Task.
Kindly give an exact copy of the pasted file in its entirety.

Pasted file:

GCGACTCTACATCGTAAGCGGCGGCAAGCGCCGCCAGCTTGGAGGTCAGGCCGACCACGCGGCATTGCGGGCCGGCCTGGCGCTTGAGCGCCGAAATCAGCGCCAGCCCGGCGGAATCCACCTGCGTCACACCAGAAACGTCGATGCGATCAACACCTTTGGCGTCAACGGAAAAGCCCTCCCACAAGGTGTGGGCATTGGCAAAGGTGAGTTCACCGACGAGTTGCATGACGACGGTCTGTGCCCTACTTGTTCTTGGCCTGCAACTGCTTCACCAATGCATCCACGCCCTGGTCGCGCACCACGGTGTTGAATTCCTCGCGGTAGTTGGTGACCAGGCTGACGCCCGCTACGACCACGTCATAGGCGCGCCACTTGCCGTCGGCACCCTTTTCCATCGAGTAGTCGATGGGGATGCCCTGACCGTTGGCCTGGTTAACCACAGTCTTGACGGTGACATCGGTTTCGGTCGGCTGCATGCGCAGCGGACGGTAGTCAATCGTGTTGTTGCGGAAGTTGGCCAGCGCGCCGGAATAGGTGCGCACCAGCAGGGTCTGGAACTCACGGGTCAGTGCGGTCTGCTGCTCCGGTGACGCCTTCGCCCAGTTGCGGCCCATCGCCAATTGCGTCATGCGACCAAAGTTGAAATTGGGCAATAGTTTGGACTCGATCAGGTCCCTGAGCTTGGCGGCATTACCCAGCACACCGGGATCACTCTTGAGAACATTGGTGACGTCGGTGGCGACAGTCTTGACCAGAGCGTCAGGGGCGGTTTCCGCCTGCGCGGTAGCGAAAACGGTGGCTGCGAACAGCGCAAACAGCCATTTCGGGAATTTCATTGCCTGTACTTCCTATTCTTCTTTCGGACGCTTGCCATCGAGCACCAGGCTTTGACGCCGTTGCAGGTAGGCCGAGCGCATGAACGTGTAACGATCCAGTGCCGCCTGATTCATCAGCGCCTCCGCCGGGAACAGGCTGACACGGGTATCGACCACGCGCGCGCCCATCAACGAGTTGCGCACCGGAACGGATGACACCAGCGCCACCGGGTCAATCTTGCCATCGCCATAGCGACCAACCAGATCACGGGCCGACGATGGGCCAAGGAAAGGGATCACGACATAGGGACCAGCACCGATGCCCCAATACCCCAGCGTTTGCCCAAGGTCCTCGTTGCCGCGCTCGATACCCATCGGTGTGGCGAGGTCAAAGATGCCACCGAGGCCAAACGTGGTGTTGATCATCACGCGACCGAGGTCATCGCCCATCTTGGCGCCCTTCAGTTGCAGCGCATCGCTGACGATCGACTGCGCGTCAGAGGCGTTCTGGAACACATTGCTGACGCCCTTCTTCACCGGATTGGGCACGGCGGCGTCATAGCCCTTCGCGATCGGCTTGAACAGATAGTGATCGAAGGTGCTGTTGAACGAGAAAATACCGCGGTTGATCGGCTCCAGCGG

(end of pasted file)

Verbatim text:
GCGACTCTACATCGTAAGCGGCGGCAAGCGCCGCCAGCTTGGAGGTCAGGCCGACCACGCGGCATTGCGGGCCGGCCTGGCGCTTGAGCGCCGAAATCAGCGCCAGCCCGGCGGAATCCACCTGCGTCACACCAGAAACGTCGATGCGATCAACACCTTTGGCGTCAACGGAAAAGCCCTCCCACAAGGTGTGGGCATTGGCAAAGGTGAGTTCACCGACGAGTTGCATGACGACGGTCTGTGCCCTACTTGTTCTTGGCCTGCAACTGCTTCACCAATGCATCCACGCCCTGGTCGCGCACCACGGTGTTGAATTCCTCGCGGTAGTTGGTGACCAGGCTGACGCCCGCTACGACCACGTCATAGGCGCGCCACTTGCCGTCGGCACCCTTTTCCATCGAGTAGTCGATGGGGATGCCCTGACCGTTGGCCTGGTTAACCACAGTCTTGACGGTGACATCGGTTTCGGTCGGCTGCATGCGCAGCGGACGGTAGTCAATCGTGTTGTTGCGGAAGTTGGCCAGCGCGCCGGAATAGGTGCGCACCAGCAGGGTCTGGAACTCACGGGTCAGTGCGGTCTGCTGCTCCGGTGACGCCTTCGCCCAGTTGCGGCCCATCGCCAATTGCGTCATGCGACCAAAGTTGAAATTGGGCAATAGTTTGGACTCGATCAGGTCCCTGAGCTTGGCGGCATTACCCAGCACACCGGGATCACTCTTGAGAACATTGGTGACGTCGGTGGCGACAGTCTTGACCAGAGCGTCAGGGGCGGTTTCCGCCTGCGCGGTAGCGAAAACGGTGGCTGCGAACAGCGCAAACAGCCATTTCGGGAATTTCATTGCCTGTACTTCCTATTCTTCTTTCGGACGCTTGCCATCGAGCACCAGGCTTTGACGCCGTTGCAGGTAGGCCGAGCGCATGAACGTGTAACGATCCAGTGCCGCCTGATTCATCAGCGCCTCCGCCGGGAACAGGCTGACACGGGTATCGACCACGCGCGCGCCCATCAACGAGTTGCGCACCGGAACGGATGACACCAGCGCCACCGGGTCAATCTTGCCATCGCCATAGCGACCAACCAGATCACGGGCCGACGATGGGCCAAGGAAAGGGATCACGACATAGGGACCAGCACCGATGCCCCAATACCCCAGCGTTTGCCCAAGGTCCTCGTTGCCGCGCTCGATACCCATCGGTGTGGCGAGGTCAAAGATGCCACCGAGGCCAAACGTGGTGTTGATCATCACGCGACCGAGGTCATCGCCCATCTTGGCGCCCTTCAGTTGCAGCGCATCGCTGACGATCGACTGCGCGTCAGAGGCGTTCTGGAACACATTGCTGACGCCCTTCTTCACCGGATTGGGCACGGCGGCGTCATAGCCCTTCGCGATCGGCTTGAACAGATAGTGATCGAAGGTGCTGTTGAACGAGAAAATACCGCGGTTGATCGGCTCCAGCGG